Monthly Archives: October 2012


Movies about real life famous couples can be risky ventures.  When the two people in question are liked and admired, their personalities portrayed on film must try and match how they are perceived by the general public or the film’s integrity stands to be rejected (regardless of the director’s ability, the script and the actors themselves).   If the couple were notorious and perhaps misunderstood, people can turn away from wanting to see a relationship “train wreck” and disparage the film and its content on perhaps “moral” grounds.  And yet again if the couple had struggles internal to their relationship alone, and these are revealed within the film, whether or not it is intended, the audience can takes sides for or against either of the two people that form the relationship.

Some of this went through my mind when I recently saw the movie Gable and Lombard that depicts the romantic relationship of actor Clark Gable and actress Carole Lombard in the late 1930s/early 1940s.  This film was released in 1976 and stars  James Brolin and Jill Clayburgh as these two famous stars who fell in love in an era when public moral opinion could make or break an entertainer’s career.  The film portrays how these two people met and how their love relationship developed.  What was hard for them was while Gable had been for some time separated from his wife before meeting Lombard, his wife still would not grant him a divorce.  Gable and Lombard went ahead and lived together hoping the wife would finally relent; eventually she did, however not without a scandal.  The tragedy, of course, is that within a few years after Gable and Lombard were married, Carole died in a plane crash in 1942 .  The story is that she remained for the rest of Clark Gable’s life the love of his life (while he did go on to marry two more time before he died, he requested to be buried next to Ms. Lombard in a Glendale, California cemetery).

Unfortunately the film, Gable and Lombard was not well received when it was released in the mid 1970s.  Finding the film fairly refreshing and captivating, I was curious as to why the film was disliked.  From what I’ve researched, it was in part due to how Ms. Lombard was portrayed.  She was considered, during her lifetime, to be a classy well-bred and yet funny lady while actress Jill Clayburgh instead depicted Ms. Lombard as an earthy and fairly free-spirited        wise-cracking woman.  Evidently there were still quite a few people alive in 1976 who remembered and knew Ms. Lombard from 35 years earlier, and these people did not take kindly to Ms. Clayburgh’s portrayal.  Myself a fan of Carole Lombard, I found no offense in Jill Clayburgh’s depiction – I thought she brought out smart, down-to-earth yet silly qualities, making it understandable how Clark Gable would fall for Ms. Lombard.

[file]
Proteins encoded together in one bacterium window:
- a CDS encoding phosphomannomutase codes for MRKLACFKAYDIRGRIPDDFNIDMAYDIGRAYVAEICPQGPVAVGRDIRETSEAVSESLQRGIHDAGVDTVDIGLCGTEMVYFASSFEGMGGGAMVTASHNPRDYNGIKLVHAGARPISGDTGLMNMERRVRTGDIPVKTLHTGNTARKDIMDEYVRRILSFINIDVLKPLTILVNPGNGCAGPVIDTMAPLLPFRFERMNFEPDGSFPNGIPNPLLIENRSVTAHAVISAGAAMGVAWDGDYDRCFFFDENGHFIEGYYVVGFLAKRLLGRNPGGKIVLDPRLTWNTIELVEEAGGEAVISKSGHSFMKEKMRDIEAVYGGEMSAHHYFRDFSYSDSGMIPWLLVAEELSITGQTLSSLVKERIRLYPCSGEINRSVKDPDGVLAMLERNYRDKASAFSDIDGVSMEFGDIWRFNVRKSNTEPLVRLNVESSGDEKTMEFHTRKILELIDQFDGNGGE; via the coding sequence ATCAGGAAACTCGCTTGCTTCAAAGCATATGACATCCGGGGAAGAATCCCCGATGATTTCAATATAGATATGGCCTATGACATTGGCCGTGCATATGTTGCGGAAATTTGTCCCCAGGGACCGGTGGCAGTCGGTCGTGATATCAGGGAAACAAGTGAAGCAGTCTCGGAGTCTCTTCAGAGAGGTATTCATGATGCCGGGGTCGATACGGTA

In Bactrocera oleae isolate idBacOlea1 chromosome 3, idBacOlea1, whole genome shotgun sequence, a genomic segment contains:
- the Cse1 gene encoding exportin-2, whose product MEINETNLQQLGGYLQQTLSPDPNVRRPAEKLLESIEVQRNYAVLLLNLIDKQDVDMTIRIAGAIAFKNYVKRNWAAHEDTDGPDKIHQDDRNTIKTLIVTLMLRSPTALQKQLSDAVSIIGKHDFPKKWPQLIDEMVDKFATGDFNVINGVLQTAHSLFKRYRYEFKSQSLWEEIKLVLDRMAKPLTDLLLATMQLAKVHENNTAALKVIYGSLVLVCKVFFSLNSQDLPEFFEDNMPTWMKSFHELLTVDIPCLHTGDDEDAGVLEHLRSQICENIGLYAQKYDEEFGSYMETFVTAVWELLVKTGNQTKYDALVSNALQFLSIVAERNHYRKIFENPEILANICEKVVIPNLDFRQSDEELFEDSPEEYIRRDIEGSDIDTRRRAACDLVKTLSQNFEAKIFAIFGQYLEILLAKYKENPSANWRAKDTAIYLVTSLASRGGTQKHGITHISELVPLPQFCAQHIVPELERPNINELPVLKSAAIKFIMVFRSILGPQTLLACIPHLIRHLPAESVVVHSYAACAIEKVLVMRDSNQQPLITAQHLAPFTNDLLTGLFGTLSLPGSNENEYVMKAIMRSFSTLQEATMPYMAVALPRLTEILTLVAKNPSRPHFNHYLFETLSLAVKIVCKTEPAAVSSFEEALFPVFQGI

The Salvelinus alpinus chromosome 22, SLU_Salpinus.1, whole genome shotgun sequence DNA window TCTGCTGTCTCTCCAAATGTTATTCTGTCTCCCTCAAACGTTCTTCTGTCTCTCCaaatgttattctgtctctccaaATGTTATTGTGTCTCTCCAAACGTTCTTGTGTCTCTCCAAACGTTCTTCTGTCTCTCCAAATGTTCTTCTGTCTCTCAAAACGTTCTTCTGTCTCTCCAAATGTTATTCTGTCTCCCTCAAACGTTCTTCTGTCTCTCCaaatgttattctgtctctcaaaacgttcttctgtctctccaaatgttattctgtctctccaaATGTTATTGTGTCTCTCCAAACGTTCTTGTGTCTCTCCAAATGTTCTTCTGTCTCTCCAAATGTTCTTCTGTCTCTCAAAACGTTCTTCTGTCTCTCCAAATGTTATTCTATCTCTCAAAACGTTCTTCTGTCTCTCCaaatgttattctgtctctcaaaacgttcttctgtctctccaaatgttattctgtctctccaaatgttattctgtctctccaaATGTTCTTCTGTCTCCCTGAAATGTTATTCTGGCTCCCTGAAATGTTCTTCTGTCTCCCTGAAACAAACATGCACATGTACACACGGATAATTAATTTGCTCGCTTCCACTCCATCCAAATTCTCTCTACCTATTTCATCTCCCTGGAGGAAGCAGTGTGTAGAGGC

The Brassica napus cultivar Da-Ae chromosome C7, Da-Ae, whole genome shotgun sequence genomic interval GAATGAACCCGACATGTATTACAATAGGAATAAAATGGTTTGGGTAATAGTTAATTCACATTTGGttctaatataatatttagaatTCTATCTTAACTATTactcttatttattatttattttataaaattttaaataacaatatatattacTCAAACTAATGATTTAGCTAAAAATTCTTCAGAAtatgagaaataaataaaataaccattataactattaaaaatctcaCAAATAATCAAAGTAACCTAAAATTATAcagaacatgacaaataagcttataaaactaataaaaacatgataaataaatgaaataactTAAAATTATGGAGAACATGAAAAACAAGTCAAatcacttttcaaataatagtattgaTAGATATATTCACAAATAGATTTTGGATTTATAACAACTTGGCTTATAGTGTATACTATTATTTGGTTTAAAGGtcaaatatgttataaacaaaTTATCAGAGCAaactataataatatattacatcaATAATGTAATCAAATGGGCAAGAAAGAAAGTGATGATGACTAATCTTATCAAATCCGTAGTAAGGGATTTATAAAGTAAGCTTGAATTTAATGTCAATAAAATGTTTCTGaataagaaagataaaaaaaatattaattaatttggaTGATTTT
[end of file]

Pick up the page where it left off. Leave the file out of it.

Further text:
Other interesting films about real life famous couples possibly worth seeing are:

“Sid and Nancy” (1982) – The story of British punk rock musician, Sid Vicious of the Sex Pistols and his American girlfriend, Nancy Spungen

“Tom and Viv” (1994) – The story of the marriage of American poet, T.S. Eliot and British woman, Vivienne Haigh-Wood

“W.E.” (2011) – The story of the romance/relationship of American divorcee, Wallis Simpson, and King Edward VIII of England


For the Time Being

If a person lost would conclude that after all he is not lost, he is not beside himself, but standing in his own old shoes on the very spot where he is, and for the time being he will live there; but the places that have known him, they are lost –how much anxiety and danger would vanish.  I am not alone if I stand by myself.  Who knows where in space this globe is rolling?  Yet we will not give ourselves up for lost, let it go where it will.

–Henry David Thoreau (1817-1862) U.S. philosopher, author, naturalist.  From: A Week on the Concord and Merrimack Rivers, 1849



And again…Mr. Whitman

Me, wherever my life is to be lived, O to be self-balanced for contigencies!

O to confront night, storms, hunger, ridicule, accidents, rebuffs,

as the trees and animals do.


–Walt Whitman  (from the poem “Me Imperturbe” within Leaves of Grass)                                              

Happiness and Rain

The term “oxymoron” refers to a rhetorical device or figure of speech in which contradictory or opposite words or concepts are combined for effect.  Examples are deafening silence or mournful optimist.  Beloved comedian George Carlin (RIP) had a monologue about “jumbo shrimp,” and I think it’s the first time I was made aware of this concept.

The other night I heard the Randy Newman song “I Think It’s Gonna Rain Today” performed by singer, Bette Midler.  I thought maybe this song was kind of a contradiction.

I also thought of another song “Joy is Like the Rain” that also is contradictory in its depiction of rain.

And finally there is the classical “Singing in the Rain” song and dance sequence with actor/dancer Gene Kelly in the movie of the same title.